Saskatchewan announces new film/television and digital tax credit

On a recent blog, we brought you news of Saskatchewan cancelling its film tax credit. Since then, earlier this month in fact, Saskatchewan’s Minister of Tourism, Parks, Culture and Sport announced the introduction of a replacement film/television and digital tax credit.

According to Goodmans Entertainment lawyer, David Zitzerman, the news met with criticism from the attendant industries. Zitzerman highlights the differences between the two regimes:

The gist is that under the former refundable FETC provincial film tax credit program (which was eliminated) , the corporation filed its tax return, was audited and received a refund cheque from the Saskatchewan government less any Saskatchewan  taxes owing. The productions used single purpose corporations which paid out all the production financing to third parties so there would be little or no Saskatchewan taxes owing by the corporations which applied for the refundable tax credit. Typically,  they received a refund cheque from the Saskatchewan government  equal to roughly 45% of the eligible Saskatchewan labour costs.  This refund cheque, a receivable from the Saskatchewan government,  was ‘bankable’ (ie. they could go to a Canadian bank and borrow against the receivable, which was assigned to the bank, and use the loan to finance production). Almost all Canadian provinces’ film tax credits (including Ontario, Quebec and BC) and the two federal film tax credits are similarly ‘refundable’.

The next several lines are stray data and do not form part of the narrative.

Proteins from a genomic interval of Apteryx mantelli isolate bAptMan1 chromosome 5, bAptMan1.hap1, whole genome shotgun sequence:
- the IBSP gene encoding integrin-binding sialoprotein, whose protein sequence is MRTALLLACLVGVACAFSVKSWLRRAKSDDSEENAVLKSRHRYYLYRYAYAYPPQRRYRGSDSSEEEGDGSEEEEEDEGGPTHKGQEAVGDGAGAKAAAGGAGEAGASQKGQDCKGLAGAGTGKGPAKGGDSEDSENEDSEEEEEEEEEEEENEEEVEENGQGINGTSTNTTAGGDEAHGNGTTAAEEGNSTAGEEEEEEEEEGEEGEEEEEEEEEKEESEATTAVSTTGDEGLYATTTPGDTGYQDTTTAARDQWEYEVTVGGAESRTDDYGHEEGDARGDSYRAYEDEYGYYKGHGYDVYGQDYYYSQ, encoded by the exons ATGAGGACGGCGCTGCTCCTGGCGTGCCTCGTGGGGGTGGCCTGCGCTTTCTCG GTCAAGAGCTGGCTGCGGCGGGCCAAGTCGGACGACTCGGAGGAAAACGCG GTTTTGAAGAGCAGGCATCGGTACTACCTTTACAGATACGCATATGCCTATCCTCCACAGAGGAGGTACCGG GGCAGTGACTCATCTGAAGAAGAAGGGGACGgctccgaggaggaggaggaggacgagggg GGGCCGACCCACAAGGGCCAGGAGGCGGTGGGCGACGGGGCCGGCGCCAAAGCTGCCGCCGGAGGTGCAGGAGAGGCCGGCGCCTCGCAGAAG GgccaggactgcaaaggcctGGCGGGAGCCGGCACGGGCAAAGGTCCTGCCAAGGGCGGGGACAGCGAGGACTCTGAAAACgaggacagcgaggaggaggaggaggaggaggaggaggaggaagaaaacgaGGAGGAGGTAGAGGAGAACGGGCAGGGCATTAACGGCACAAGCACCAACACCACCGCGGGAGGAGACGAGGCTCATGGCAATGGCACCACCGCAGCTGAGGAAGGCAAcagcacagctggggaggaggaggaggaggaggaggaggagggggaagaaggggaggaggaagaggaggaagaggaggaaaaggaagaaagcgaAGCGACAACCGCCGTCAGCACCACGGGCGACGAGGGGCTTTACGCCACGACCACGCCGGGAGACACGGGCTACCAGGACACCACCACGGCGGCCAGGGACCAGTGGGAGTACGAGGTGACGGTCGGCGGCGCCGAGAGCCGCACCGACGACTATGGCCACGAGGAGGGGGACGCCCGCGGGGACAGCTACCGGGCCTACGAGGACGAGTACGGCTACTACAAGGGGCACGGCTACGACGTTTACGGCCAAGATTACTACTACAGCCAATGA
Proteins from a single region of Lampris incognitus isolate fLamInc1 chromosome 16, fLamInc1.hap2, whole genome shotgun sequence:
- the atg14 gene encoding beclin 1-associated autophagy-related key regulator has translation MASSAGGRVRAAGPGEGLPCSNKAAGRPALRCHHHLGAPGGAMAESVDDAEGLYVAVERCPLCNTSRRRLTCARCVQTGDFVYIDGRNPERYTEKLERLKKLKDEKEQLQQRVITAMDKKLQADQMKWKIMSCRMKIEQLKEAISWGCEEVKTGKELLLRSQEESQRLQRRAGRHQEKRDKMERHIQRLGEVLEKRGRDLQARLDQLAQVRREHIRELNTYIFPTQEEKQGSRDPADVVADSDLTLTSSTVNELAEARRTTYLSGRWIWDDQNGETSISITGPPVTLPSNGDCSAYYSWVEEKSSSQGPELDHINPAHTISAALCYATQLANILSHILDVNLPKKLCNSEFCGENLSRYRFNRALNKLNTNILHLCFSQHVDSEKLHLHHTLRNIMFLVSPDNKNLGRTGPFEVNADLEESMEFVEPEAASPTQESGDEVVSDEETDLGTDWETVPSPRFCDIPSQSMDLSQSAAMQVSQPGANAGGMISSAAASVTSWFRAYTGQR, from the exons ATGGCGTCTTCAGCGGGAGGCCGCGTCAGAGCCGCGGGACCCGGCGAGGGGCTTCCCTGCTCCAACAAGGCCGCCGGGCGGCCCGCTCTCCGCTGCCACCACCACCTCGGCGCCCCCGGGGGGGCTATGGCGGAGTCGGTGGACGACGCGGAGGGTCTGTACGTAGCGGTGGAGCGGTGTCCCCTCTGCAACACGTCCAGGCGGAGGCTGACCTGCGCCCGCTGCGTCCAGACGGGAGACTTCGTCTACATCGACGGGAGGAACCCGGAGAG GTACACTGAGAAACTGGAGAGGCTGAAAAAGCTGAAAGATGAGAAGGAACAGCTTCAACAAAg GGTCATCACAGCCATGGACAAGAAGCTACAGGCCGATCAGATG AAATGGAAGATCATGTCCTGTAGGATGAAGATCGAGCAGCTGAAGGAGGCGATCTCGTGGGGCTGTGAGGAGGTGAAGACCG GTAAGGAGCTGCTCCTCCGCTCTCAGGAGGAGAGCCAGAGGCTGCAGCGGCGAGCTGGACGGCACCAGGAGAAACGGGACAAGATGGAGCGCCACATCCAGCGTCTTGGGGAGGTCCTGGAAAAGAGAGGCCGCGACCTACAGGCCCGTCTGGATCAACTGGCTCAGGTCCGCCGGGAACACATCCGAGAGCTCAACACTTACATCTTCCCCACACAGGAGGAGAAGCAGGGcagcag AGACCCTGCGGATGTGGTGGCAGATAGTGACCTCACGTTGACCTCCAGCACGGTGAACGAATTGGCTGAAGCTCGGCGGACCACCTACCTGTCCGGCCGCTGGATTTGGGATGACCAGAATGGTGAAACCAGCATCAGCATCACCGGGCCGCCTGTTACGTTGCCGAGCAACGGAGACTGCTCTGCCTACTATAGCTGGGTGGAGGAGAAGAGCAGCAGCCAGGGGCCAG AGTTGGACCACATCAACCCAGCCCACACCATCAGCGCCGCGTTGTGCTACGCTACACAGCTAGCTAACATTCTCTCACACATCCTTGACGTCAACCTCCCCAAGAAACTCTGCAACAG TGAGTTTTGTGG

The new 25% FTDC tax credit is not refundable. It can only be credited against the applicant corporation’s Saskatchewan tax liability.  But the corporations which produce the films and tv programs  rarely owe Saskatchewan taxes per se.  Therefore, the credit likely cannot be fully used and will have to be carried forward for up to 10 years  against their future Saskatchewan  tax liability (which is also unlikely).   More importantly, because there is no refund cheque from the Saskatchewan government, the credit is not ‘bankable’. Hence the widespread and trenchant criticism.

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